Elia Freedman used to have it made. He was a mobile app developer in the days of the Palm Pilot and he scored bundling deals that got his sophisticated calculator software into the hands of more than 15 million people. Differentiating his product from competitors "wasn't something we had to deal with for years," he says, because of the favored position his app got in pre-loaded bundles.
Now those days are gone. Today Freedman's PowerOne Professional Calculator ($5.99 in iTunes) was accepted into the very crowded iTunes App Store, where competition for visibility is fierce. Freedman's strategy: PowerOne now focuses on being a tool-building app. Template creation for complex custom calculators in sales, medical, real estate and other markets is what the app is all about. He says he wants to solve the "there's not an App for that" problem that many professionals experience when they try to use their iPhones at work.
Calculators: Not Just For Nerds Anymore
Our phones are becoming increasingly capable of finding meaning from and adding value to more types of data than most of us could have imagined just a few years ago. Our physical location, the direction we're facing, our proximity to other peoples' phones and soon the temperature our phone finds itself in are all fields of data that have become platforms for developers to build usable tools on top of.
Now imagine training your phone to perform the complex calculations that you need while out in the field for your unique occupation, just by entering new spreadsheet-style functions into a program and saving them as a template.
Freedman says he's talked with a crash-test engineer who finds the custom calculator he's built with PowerOne far more useful than carrying a clip board. Commercial real-estate agents in the field with clients have standard operations they can perform, but often have to pull out and enter printed formulae that slow them down and introduce a risk of error. There are millions of equations used in the medical industry, and miscalculation by nurses, doctors and pharmacists cost a shocking number of people their lives. Put the particular equations they need into their hands along with the ability to easily run equations on the fly in the field, and it could be a changed experience for all kinds of people. A phone you can train to perform the specific calculations you need in the field is a smart phone. A calculator app that helps you build calculator apps is very meta.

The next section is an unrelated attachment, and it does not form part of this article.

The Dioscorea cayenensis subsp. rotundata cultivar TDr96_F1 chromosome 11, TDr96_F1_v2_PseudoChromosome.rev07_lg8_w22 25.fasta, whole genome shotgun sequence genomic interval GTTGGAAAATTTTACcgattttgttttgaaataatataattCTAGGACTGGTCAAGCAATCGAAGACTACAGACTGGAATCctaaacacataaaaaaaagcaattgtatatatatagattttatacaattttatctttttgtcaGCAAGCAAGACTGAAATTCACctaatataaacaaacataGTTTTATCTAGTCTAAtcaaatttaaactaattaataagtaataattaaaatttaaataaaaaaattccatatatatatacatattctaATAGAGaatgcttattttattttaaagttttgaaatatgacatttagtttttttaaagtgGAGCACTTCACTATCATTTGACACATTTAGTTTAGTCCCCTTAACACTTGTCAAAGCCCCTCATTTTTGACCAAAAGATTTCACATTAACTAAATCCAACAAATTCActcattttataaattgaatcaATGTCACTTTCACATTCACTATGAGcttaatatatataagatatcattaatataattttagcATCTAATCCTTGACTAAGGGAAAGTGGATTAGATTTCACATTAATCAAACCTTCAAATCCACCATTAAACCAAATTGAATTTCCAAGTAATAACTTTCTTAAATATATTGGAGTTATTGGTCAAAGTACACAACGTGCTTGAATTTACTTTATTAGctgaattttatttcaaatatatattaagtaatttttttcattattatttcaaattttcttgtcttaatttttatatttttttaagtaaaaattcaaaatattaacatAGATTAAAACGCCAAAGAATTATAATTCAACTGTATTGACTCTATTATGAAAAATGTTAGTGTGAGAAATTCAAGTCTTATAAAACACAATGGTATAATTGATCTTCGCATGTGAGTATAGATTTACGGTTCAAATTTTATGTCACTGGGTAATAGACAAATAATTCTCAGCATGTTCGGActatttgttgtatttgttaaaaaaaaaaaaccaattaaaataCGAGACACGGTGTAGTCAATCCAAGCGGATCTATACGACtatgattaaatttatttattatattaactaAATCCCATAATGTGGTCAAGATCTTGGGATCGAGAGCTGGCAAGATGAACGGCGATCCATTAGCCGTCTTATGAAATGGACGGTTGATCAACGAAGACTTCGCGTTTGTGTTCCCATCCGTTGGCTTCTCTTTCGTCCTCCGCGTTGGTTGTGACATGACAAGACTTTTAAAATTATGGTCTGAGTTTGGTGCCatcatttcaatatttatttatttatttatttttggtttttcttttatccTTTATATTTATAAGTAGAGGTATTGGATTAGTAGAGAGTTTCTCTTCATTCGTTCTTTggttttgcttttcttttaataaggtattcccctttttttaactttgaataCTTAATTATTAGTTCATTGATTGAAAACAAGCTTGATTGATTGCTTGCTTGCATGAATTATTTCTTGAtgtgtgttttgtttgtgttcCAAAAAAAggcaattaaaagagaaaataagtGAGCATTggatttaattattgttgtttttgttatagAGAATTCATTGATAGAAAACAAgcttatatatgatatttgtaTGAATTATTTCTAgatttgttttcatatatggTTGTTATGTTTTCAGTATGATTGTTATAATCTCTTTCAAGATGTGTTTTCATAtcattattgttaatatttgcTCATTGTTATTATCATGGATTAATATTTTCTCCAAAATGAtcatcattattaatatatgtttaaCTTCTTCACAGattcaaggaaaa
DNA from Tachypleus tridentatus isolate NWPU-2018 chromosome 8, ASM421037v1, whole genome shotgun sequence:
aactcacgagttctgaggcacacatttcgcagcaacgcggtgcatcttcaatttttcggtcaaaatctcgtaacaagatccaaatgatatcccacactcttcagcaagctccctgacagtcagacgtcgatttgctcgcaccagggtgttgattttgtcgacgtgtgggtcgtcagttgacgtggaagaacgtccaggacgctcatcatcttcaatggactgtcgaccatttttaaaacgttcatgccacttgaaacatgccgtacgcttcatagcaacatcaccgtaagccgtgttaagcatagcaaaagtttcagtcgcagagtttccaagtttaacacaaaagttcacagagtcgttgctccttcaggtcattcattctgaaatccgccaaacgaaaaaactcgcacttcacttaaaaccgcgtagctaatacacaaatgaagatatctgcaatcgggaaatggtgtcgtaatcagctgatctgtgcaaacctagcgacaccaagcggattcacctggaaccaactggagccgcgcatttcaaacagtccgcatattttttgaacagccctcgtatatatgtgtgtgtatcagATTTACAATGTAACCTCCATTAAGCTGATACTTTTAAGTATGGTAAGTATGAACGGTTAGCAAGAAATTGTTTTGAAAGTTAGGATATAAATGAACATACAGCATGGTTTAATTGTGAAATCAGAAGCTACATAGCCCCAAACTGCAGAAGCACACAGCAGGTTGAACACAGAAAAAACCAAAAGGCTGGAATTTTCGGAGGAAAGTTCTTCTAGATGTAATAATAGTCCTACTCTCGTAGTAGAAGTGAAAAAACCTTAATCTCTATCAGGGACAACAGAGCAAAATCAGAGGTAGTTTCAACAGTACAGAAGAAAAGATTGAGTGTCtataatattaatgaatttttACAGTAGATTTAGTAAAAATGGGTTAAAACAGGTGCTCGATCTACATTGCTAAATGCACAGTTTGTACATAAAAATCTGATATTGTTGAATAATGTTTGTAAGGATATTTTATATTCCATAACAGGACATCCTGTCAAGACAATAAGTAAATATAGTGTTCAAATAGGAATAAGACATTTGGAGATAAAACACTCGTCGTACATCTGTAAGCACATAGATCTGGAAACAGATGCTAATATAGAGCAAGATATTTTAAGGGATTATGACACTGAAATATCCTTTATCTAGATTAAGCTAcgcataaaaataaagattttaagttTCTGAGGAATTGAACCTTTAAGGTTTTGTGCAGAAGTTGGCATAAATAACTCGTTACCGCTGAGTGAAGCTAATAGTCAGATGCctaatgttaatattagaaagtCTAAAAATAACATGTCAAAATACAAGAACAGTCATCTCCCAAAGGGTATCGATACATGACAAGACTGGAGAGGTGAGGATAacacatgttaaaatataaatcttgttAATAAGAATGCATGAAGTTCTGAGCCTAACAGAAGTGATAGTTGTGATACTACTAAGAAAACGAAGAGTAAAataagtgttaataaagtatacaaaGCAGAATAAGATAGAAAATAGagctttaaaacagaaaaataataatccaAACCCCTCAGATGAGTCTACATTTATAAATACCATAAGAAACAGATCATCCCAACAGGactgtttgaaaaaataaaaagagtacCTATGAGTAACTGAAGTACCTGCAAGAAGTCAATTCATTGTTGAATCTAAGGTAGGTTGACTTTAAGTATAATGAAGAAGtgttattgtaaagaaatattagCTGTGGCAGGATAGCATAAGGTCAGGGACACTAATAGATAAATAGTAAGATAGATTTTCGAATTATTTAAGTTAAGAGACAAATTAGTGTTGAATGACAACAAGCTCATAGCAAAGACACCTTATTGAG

Possible Next Steps
Freedman says he's working on developing a more robust Web-based back end where users can share the templates. (Right now he's making-do with a GetSatisfaction page for sharing.)
He's hoping to enable a feature where organizations can push out formulae and updates to multiple users. These kinds of social features and network effects could increase the value of the service substantially, but remain a separate challenge to implement effectively. A marketplace for reselling custom-developed equation templates? Freedman says he's been contacted by multiple people inquiring about just that.
Could PowerOne function like a social, mobile, customizable version of Wolfram|Alpha? That seems like one possibility as well.
The app comes today with more than 50 pre-built templates, some quite sophisticated. Calculation results can easily be emailed to yourself or a client.
A customizable, mobile, computation application is a great example of the kind of lightweight platform that will come in handy in an increasingly data-centric future. That's the kind of development that makes this era of mobile applications so much more exciting than the old days of bundled incumbents, no matter how good that period was for Elia Freedman. You've got to hand it to him, though - his new iPhone app is thought provoking relative to the challenges of the day.